Venezuela is at a crossroads.
The protests accompany inflation officially at 56% (but likely much, much higher); the third-highest murder rate of any country in the world; and, according to an official index, scarce supplies of one out of four staple items needed in every home, such as cooking oil, corn flour, and toilet paper.
Nationalization and expropriation of private businesses, price controls, huge corruption, government printing money to finance itself (including having to pay bond yields higher than all 55 emerging markets tracked by Bloomberg) are all part and parcel of a ruined economy. The scarce benefits that may have accrued under Chavez are being eaten away fast by the crisis.
One of the causes for the rampant criminality is due to the multiple times when, urging his “Bolivarian Revolution,” Hugo Chavez encouraged the poor to steal while he created a favored class, instead of directing his regime towards the rule of law. Chavez armed gangs that repressed opposition demonstrations (and, make no mistake, they’re on the attack now). He named to his cabinet men who were designated as “Tier II Kingpins” by the U.S. Treasury’s Office of Foreign Assets Control. To worsen things, as part of his “war of all the peoples”, Chavez forged close ties with Iran and Hezbollah.
Add to how socialism has destroyed Venezuela, the regime’s suppression of the media:
- international networks have been blocked from cable and satellite TV,
- TV and radio stations had their licenses revoked,
- newspapers are denied the hard currency they need to buy paper,
- news websites are taken down,
- the government blocked Twitter images and digital walkie-talkie apps like Zello.
- president Maduro calls CNN “fascists”, throws them out of the country, and them changes his mind, allowing them to stay if they toe the line,
- all while the government continues to assert that Venezuela is a free democracy.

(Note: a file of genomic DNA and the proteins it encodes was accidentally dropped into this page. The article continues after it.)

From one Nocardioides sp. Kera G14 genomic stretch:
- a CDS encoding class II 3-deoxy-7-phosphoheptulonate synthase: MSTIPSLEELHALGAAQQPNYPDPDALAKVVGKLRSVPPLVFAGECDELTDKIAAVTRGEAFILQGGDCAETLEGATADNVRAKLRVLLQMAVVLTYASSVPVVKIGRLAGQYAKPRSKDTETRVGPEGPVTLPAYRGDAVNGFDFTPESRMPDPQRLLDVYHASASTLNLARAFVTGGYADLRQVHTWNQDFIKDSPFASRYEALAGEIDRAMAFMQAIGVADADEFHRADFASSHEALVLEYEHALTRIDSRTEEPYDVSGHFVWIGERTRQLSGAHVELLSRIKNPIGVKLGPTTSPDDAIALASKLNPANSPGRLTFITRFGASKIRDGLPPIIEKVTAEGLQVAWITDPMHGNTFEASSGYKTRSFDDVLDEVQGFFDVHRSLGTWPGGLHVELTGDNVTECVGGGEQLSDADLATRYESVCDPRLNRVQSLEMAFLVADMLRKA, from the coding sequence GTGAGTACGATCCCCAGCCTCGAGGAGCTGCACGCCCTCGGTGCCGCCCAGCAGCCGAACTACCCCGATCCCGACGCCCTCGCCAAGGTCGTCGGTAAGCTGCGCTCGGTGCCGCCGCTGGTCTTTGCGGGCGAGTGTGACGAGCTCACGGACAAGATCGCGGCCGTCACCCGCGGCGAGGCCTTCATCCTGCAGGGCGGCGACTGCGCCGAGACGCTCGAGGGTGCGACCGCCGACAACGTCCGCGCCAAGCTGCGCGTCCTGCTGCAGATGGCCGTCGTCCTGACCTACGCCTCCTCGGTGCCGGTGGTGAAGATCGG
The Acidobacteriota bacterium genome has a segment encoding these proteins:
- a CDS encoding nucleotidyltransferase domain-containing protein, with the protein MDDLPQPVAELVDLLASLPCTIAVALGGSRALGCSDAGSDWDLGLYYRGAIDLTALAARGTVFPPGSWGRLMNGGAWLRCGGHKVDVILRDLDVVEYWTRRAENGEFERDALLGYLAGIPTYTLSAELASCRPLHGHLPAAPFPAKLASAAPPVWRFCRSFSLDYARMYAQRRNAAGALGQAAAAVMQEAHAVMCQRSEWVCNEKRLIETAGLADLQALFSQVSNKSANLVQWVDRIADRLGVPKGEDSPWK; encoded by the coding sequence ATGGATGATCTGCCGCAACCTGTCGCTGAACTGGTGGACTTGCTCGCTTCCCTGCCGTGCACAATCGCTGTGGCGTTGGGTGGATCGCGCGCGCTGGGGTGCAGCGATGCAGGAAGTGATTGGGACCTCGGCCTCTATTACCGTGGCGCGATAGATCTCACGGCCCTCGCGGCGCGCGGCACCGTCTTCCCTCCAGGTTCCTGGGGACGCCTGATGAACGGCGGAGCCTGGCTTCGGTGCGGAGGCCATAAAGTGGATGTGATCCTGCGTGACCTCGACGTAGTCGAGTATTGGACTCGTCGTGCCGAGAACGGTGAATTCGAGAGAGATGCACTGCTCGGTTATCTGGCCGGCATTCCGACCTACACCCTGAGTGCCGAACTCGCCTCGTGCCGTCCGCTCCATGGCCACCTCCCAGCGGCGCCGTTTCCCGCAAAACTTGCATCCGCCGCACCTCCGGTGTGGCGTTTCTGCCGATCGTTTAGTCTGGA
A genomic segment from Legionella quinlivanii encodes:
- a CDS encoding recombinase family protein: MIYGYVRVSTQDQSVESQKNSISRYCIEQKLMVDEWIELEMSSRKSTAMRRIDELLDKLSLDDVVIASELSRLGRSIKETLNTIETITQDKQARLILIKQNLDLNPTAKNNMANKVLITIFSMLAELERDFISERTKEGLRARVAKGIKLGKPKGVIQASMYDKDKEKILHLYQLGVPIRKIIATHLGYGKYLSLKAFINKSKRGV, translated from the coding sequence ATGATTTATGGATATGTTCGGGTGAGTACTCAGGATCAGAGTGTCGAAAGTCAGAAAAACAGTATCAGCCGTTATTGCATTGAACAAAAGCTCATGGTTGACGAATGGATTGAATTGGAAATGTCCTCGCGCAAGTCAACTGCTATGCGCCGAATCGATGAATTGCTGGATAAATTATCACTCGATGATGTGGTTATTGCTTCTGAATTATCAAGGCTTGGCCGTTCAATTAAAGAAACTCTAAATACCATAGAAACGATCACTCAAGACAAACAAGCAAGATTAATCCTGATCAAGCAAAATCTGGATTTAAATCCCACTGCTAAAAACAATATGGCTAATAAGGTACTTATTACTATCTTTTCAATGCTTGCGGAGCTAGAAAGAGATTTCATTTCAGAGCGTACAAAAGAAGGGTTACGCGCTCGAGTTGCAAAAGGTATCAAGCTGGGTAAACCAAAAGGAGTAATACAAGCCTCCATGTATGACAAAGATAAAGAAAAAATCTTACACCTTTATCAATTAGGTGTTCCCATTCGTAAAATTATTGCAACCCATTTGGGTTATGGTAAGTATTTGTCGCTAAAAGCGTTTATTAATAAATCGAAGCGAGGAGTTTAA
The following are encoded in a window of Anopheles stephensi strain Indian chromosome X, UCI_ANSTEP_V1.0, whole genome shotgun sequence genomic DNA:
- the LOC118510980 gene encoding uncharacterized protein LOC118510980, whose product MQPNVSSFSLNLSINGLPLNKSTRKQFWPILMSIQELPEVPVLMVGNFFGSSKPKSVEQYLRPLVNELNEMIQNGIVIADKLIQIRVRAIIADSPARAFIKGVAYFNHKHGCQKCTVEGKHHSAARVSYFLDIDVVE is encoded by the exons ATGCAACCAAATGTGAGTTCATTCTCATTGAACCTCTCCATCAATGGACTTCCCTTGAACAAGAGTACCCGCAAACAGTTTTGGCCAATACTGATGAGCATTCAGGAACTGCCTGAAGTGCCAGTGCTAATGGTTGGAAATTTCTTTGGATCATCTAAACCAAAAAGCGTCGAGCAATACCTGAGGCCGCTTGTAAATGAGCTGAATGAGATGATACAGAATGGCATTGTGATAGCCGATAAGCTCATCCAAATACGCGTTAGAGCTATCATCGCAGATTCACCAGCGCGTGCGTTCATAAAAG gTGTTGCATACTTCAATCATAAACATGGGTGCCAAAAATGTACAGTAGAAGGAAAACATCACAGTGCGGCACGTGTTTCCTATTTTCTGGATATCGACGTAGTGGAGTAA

YouTube, Twitter and other social media carry the opposition’s message as the international media has ignored until this week the Venezuela story. Worryingly, influential news outlets have started describing students protests in the country as the domain of “conservative” kids (here’s looking at you BBC). To those who discovered Venezuela only a couple of weeks ago, and are bent on projecting racial and cultural prejudices on the situation, let me just leave with this little factoid to ponder on: chavismo has never won a general election in Venezuelan universities. Ever. Since 1998. In other words, where the voting is manual (rather than with Smartmatic / official electoral body), chavismo is yet to win one election, of either authorities or students bodies in universities across Venezuela.
Much to their credit, CNN en Español sent correspondent Fernando del Rincón to interview retired Brigadier General Ángel Vivas, who had armed and barricaded himself in his home when the National Guard came to seize him for denouncing that Cuba’s giving the orders to the military.
There’s even a photo claiming to show Cuban General Leopoldo Cinta dictating his orders to the Venezuelan army.
Senator Marco Rubio explained Cuba’s influence on Venezuelan affairs:
Like its Cuban overlords, the Venezuelan regime’s human rights violations are egregious: the human rights abuses taking place every day with government oversight. In the past 14 days, Venezuelan protesters, comprised mostly of students and the middle class, have been shot; tear-gassed, beaten and arrested by National Police. Fifteen people have died as a result of the protests, seven of them were shot in the head. In addition, two local human rights organizations, Provea and the Venezuelan Penal Forum, have also called for investigations on the ongoing torture of detainees.
Here are two tragic (and very graphic) stories that haven’t made their way into American headlines: Geraldine Moreno, a student, died this past Saturday after troops shot numerous plastic bullets at her eyes. Juan Manuel Carrasco, 21, y Jorge Luis León, 25 – two male students detained in the city of Valencia – were allegedly raped with long guns by military troops and handcuffed for 48 hours. There is has been no word of an official investigation, and the two are only being helped by an NGO, Venezuelan Penal Forum.
Today there’s a women’s demonstration taking place. Tomorrow the Organization of American States will be meeting on Venezuela – I doubt they will denounce the regime’s abuses. Jimmy Carter wants to go to Venezuela, Next week Carnival celebrations are scheduled but the opposition has already said no to the Carnival.
Venezuela’s opposition, in order to be effective, must continue its struggle. Their motto, so far, is “He who tires, loses.” As Jay Nordlinger said, The Castros and the Chávezes and the Maduros and their apologists never tire — ever. Their opponents must not either, if they can possibly help it.
Let this be their anthem, then:
* Fausta Rodríguez Wertz writes at Fausta’s blog on Latin American and US politics and culture.
Fuente: Da Tech Guy On DaRadio Blog